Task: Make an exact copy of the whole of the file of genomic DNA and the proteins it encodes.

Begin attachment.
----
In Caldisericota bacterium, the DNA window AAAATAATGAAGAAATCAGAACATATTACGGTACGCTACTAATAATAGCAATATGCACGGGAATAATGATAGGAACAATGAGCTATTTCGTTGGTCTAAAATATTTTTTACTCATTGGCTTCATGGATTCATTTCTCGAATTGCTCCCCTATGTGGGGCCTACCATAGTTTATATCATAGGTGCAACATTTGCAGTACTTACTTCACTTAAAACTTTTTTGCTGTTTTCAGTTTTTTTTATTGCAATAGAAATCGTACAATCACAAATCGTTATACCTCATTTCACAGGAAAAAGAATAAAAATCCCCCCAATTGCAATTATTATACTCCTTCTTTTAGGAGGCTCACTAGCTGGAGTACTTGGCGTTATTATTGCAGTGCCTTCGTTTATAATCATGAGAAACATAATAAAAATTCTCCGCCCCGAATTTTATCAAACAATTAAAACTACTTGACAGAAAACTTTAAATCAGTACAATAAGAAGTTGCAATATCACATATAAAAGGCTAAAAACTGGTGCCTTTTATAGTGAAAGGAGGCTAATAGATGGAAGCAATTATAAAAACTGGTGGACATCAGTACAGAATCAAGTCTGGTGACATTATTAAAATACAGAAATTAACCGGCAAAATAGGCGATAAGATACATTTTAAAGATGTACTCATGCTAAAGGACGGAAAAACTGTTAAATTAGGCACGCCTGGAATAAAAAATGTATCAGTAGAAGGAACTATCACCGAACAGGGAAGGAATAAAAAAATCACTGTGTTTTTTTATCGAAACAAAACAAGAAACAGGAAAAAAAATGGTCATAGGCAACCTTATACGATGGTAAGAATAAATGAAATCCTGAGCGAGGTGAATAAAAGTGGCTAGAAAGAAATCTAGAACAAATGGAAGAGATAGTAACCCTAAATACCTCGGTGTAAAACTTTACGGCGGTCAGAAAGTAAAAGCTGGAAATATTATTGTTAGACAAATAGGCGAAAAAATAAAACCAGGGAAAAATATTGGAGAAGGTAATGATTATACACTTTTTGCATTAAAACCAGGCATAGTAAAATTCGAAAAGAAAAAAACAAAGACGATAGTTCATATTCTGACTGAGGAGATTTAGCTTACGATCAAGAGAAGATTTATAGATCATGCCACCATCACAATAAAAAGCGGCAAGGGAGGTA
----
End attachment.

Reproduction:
In Caldisericota bacterium, the DNA window AAAATAATGAAGAAATCAGAACATATTACGGTACGCTACTAATAATAGCAATATGCACGGGAATAATGATAGGAACAATGAGCTATTTCGTTGGTCTAAAATATTTTTTACTCATTGGCTTCATGGATTCATTTCTCGAATTGCTCCCCTATGTGGGGCCTACCATAGTTTATATCATAGGTGCAACATTTGCAGTACTTACTTCACTTAAAACTTTTTTGCTGTTTTCAGTTTTTTTTATTGCAATAGAAATCGTACAATCACAAATCGTTATACCTCATTTCACAGGAAAAAGAATAAAAATCCCCCCAATTGCAATTATTATACTCCTTCTTTTAGGAGGCTCACTAGCTGGAGTACTTGGCGTTATTATTGCAGTGCCTTCGTTTATAATCATGAGAAACATAATAAAAATTCTCCGCCCCGAATTTTATCAAACAATTAAAACTACTTGACAGAAAACTTTAAATCAGTACAATAAGAAGTTGCAATATCACATATAAAAGGCTAAAAACTGGTGCCTTTTATAGTGAAAGGAGGCTAATAGATGGAAGCAATTATAAAAACTGGTGGACATCAGTACAGAATCAAGTCTGGTGACATTATTAAAATACAGAAATTAACCGGCAAAATAGGCGATAAGATACATTTTAAAGATGTACTCATGCTAAAGGACGGAAAAACTGTTAAATTAGGCACGCCTGGAATAAAAAATGTATCAGTAGAAGGAACTATCACCGAACAGGGAAGGAATAAAAAAATCACTGTGTTTTTTTATCGAAACAAAACAAGAAACAGGAAAAAAAATGGTCATAGGCAACCTTATACGATGGTAAGAATAAATGAAATCCTGAGCGAGGTGAATAAAAGTGGCTAGAAAGAAATCTAGAACAAATGGAAGAGATAGTAACCCTAAATACCTCGGTGTAAAACTTTACGGCGGTCAGAAAGTAAAAGCTGGAAATATTATTGTTAGACAAATAGGCGAAAAAATAAAACCAGGGAAAAATATTGGAGAAGGTAATGATTATACACTTTTTGCATTAAAACCAGGCATAGTAAAATTCGAAAAGAAAAAAACAAAGACGATAGTTCATATTCTGACTGAGGAGATTTAGCTTACGATCAAGAGAAGATTTATAGATCATGCCACCATCACAATAAAAAGCGGCAAGGGAGGTA